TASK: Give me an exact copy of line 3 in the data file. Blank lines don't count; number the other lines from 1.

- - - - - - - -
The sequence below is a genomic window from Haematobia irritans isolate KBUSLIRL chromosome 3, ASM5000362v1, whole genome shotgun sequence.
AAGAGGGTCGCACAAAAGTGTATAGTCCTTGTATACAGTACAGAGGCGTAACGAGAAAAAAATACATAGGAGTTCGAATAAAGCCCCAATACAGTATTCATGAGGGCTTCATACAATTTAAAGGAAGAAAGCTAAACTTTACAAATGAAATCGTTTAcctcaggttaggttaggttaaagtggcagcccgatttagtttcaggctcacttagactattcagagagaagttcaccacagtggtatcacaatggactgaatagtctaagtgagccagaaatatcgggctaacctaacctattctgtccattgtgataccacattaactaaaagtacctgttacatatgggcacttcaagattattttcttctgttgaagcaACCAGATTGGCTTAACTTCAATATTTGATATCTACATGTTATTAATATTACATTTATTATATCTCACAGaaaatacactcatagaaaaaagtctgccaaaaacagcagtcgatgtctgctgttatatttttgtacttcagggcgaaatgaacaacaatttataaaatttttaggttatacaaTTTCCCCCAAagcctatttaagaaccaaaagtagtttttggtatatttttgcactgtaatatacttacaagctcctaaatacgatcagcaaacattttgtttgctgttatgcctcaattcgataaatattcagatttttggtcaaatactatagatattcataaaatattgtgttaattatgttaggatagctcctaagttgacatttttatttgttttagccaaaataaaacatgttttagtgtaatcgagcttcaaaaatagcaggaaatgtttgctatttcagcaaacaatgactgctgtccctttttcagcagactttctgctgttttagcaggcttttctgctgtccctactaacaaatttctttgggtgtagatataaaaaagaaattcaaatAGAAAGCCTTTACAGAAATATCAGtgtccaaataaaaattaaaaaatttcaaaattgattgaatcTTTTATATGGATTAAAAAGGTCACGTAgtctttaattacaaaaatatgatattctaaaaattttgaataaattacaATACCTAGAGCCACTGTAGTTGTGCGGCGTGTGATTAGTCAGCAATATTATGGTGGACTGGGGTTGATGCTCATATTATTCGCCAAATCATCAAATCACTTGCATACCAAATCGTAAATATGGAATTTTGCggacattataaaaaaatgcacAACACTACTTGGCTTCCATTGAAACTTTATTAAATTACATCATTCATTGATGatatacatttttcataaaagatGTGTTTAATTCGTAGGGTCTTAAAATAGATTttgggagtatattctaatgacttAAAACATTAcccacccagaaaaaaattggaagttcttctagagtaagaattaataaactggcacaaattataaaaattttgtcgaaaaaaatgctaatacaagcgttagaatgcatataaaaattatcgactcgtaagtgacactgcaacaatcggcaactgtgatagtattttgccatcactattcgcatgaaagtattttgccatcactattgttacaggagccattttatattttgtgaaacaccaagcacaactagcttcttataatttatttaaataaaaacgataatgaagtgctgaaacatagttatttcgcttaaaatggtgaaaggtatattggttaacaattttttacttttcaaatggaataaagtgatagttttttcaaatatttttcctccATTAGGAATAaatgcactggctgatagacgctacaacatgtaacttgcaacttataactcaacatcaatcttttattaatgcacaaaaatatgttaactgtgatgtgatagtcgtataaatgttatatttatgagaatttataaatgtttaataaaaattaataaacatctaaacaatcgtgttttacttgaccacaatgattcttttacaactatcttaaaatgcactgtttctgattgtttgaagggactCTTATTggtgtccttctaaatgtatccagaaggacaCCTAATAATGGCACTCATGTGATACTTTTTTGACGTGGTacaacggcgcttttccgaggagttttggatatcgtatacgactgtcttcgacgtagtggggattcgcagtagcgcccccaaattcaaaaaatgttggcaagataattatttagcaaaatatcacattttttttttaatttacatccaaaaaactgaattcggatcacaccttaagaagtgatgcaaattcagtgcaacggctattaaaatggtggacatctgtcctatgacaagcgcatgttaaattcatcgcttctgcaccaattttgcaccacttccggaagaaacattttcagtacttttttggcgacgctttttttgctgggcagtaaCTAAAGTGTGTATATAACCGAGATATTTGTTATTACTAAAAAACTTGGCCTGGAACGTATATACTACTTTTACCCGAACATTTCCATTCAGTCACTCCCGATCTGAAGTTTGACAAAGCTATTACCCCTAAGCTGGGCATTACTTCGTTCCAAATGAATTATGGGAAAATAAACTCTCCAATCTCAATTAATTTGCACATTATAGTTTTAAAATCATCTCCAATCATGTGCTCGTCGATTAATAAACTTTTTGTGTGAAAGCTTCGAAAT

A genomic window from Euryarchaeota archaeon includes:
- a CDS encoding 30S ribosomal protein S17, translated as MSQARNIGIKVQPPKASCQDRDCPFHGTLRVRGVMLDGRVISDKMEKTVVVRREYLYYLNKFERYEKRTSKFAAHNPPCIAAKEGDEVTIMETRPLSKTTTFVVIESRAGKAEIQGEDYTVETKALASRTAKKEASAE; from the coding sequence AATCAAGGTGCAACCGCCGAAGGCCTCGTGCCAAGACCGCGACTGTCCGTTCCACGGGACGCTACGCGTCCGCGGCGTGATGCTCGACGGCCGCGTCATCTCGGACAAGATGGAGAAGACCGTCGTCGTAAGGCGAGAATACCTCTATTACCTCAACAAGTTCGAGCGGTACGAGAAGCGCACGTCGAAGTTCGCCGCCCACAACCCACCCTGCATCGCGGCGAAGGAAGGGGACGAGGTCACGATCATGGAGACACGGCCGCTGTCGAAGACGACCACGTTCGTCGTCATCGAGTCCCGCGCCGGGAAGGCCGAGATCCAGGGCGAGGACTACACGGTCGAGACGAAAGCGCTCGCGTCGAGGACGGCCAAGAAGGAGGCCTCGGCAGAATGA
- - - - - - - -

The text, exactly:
A genomic window from Euryarchaeota archaeon includes: